And he dwelt in the wilderness of Paran
So called from Paran, a city in Arabia Petraea; it reached from the wilderness of Shur to Mount Sinai: the account Adrichomius F17 gives of it is this; Paran or
``Pharan is a wilderness, very large, desolate, impassable, and without water, containing, from Mount Sinai to Kadeshbarnea, a journey of eleven days; its land can neither be ploughed nor sown, is wholly dry, barren, and uncultivated; uninhabitable to men, destitute of villages, houses, and cottages; where neither men are seen, nor beasts nor birds; yea, neither trees nor any grass, only rocks and high rough stony mountains; it is taken sometimes for the first part of the desert of Arabia, near Mount Sinai, and sometimes for the last part, towards the land of promise; sometimes it is called the desert of Sin, and sometimes the desert of Sinai, from the mount; but this name Pharan seems to be the most general of the names of this very long desert:''this is the wilderness the Israelites wandered in thirty eight years; what this writer says of it must be understood only of some parts of it, otherwise Ishmael could not have lived in it:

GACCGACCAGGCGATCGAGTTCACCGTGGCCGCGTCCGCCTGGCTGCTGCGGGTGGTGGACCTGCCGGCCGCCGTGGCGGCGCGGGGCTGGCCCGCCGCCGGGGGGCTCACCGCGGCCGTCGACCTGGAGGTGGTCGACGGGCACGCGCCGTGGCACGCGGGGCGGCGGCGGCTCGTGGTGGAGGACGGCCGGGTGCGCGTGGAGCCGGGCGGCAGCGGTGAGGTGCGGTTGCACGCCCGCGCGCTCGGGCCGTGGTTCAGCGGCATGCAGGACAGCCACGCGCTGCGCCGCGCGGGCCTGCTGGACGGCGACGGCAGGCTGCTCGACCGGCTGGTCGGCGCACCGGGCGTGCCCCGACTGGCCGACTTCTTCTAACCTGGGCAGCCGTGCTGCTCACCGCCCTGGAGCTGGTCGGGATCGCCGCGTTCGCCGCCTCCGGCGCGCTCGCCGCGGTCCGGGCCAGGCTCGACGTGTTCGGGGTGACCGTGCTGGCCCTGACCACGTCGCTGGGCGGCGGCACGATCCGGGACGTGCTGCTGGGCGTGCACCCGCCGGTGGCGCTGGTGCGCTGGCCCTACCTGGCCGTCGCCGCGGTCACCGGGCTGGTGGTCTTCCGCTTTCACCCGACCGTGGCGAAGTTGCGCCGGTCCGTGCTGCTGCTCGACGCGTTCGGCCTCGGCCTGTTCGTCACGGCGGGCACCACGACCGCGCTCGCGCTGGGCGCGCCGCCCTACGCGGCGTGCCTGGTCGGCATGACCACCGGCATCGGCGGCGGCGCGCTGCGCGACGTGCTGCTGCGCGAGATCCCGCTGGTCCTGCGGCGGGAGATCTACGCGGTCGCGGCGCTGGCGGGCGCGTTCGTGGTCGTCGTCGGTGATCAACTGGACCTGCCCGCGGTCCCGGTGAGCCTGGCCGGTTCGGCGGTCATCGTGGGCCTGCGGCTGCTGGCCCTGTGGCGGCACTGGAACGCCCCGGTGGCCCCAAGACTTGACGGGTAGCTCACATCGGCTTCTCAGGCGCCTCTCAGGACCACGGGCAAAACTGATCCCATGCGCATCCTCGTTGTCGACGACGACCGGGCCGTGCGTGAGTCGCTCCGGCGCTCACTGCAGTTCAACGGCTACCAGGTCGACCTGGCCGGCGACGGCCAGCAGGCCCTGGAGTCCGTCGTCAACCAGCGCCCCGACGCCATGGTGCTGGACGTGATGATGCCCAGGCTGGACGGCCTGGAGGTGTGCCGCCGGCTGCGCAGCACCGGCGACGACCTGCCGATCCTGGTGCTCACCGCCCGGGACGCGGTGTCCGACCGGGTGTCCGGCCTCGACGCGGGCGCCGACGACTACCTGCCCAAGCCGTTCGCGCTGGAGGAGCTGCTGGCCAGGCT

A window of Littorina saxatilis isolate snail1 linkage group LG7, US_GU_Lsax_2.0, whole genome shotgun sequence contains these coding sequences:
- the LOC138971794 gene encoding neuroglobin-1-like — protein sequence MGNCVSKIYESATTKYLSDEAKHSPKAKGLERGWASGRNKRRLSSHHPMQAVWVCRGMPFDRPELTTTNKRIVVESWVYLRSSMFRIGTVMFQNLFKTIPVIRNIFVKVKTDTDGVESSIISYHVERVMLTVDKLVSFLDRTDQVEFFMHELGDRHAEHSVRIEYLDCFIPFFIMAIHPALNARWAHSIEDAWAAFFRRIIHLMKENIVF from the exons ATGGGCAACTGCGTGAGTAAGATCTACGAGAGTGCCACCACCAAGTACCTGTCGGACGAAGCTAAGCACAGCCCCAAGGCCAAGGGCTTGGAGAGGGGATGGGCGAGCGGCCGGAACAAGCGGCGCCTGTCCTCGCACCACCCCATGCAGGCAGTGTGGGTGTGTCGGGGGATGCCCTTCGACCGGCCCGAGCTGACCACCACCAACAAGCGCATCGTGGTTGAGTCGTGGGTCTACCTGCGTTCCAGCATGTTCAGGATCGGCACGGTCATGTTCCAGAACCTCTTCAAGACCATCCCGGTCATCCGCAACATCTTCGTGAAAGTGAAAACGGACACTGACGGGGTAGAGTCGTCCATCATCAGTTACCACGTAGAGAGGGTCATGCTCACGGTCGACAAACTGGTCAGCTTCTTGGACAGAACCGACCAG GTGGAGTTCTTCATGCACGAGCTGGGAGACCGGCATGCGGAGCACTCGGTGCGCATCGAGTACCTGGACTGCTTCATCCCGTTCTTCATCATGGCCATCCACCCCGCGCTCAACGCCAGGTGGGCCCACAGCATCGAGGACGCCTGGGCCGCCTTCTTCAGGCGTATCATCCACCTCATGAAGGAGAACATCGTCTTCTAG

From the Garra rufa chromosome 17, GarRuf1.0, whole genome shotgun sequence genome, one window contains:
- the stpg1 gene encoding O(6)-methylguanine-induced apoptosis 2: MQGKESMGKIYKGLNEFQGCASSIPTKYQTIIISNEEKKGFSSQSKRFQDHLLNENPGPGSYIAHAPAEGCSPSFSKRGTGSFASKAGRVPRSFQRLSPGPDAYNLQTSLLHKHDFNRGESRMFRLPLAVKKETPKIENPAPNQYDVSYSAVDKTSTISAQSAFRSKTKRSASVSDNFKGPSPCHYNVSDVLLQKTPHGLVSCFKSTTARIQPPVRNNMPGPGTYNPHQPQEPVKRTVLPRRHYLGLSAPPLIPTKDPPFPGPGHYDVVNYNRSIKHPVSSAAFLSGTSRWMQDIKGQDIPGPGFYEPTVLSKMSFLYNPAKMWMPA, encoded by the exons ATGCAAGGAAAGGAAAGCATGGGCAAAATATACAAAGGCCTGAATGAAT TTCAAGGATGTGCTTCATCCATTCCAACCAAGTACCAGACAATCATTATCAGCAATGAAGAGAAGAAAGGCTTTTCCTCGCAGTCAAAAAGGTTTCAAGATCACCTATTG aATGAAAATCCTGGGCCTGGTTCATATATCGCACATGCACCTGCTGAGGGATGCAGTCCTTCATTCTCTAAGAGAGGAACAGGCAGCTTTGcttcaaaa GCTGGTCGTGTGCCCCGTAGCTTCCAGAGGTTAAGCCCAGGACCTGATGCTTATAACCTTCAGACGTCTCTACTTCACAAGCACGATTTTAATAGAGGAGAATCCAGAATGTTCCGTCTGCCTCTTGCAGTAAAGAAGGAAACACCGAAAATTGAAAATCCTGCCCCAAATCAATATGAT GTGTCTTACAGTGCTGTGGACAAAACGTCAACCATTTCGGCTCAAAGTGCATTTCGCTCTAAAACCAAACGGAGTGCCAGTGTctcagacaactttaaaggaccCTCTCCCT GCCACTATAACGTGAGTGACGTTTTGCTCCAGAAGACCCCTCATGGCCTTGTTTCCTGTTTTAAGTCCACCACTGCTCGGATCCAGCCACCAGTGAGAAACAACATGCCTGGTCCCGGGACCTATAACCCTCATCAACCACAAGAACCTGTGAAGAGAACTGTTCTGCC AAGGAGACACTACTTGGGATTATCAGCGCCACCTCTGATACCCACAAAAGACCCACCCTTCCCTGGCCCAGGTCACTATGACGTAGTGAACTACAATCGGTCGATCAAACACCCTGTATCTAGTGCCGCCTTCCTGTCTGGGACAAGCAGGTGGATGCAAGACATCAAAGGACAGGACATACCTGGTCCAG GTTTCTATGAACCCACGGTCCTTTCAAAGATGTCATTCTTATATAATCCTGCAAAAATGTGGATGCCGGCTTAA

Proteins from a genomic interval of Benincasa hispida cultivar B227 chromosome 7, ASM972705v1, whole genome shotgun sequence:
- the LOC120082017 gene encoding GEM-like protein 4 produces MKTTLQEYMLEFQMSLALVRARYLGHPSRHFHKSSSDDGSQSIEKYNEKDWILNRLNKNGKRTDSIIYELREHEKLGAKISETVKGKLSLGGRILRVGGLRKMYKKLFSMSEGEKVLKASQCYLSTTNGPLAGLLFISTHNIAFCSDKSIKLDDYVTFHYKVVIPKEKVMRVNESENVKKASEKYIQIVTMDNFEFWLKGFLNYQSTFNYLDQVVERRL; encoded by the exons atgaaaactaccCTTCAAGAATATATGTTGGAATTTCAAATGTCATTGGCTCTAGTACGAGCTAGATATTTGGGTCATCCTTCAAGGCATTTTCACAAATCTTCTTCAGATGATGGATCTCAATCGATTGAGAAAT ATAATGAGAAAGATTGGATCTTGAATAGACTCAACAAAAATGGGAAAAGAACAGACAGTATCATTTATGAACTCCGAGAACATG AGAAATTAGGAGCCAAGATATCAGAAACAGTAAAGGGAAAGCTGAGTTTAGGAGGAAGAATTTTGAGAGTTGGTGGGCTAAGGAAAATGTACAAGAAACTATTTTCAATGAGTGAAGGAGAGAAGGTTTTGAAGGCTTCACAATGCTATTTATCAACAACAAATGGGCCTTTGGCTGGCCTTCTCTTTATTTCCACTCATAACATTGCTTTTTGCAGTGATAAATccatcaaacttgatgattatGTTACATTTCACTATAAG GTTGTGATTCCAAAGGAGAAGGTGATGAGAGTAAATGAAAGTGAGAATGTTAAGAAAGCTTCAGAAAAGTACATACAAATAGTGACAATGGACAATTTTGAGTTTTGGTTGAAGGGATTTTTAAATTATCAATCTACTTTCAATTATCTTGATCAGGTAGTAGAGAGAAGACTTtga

and his mother took him a wife out of the land of Egypt:
her own country, for she was an Egyptian, ( Genesis 16:1 ) ; and where they dwelt was not far from it: according to the Jewish writers, he had two wives; the first he divorced, and then married the Egyptian; his first wife, they say F18, he sent for, and took out of the plains of Moab, whose name was Aishah, and the other Phatimah; so the Targum of Jonathan here,
``and he dwelt in the wilderness of Paran, and took to wife Adisha (or Aisha), whom he divorced, and then his mother took him Phatimah to wife, out of the land of Egypt:''the names of Ishmael's wives seem to be taken from the Arabic writers; for Aishah, or Ayesha, was the name of a daughter of Abubeker, and one of the wives of Mahomet, and Phatimah the name of one of his daughters.
F17 Theatrum Terrae, S. p. 116.
F18 Pirke Eliezer, ut supra. (c. 30.)